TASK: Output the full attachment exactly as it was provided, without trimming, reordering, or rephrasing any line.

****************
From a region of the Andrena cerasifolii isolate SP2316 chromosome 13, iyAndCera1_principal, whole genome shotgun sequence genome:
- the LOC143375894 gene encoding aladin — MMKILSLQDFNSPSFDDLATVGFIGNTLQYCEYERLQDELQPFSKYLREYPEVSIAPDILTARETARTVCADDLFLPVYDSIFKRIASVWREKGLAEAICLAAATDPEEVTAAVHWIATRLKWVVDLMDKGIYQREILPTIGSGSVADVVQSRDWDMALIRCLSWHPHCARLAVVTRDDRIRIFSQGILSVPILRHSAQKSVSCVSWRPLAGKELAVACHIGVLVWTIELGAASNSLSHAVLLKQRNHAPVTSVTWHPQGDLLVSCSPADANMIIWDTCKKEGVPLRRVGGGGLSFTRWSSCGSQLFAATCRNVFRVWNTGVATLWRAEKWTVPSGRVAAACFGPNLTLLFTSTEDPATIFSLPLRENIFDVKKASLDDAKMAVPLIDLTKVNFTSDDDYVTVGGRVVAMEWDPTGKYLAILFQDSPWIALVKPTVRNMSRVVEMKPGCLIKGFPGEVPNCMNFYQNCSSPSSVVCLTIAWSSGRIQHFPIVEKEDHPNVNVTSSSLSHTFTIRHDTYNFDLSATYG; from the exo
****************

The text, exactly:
From a region of the Andrena cerasifolii isolate SP2316 chromosome 13, iyAndCera1_principal, whole genome shotgun sequence genome:
- the LOC143375894 gene encoding aladin — MMKILSLQDFNSPSFDDLATVGFIGNTLQYCEYERLQDELQPFSKYLREYPEVSIAPDILTARETARTVCADDLFLPVYDSIFKRIASVWREKGLAEAICLAAATDPEEVTAAVHWIATRLKWVVDLMDKGIYQREILPTIGSGSVADVVQSRDWDMALIRCLSWHPHCARLAVVTRDDRIRIFSQGILSVPILRHSAQKSVSCVSWRPLAGKELAVACHIGVLVWTIELGAASNSLSHAVLLKQRNHAPVTSVTWHPQGDLLVSCSPADANMIIWDTCKKEGVPLRRVGGGGLSFTRWSSCGSQLFAATCRNVFRVWNTGVATLWRAEKWTVPSGRVAAACFGPNLTLLFTSTEDPATIFSLPLRENIFDVKKASLDDAKMAVPLIDLTKVNFTSDDDYVTVGGRVVAMEWDPTGKYLAILFQDSPWIALVKPTVRNMSRVVEMKPGCLIKGFPGEVPNCMNFYQNCSSPSSVVCLTIAWSSGRIQHFPIVEKEDHPNVNVTSSSLSHTFTIRHDTYNFDLSATYG; from the exo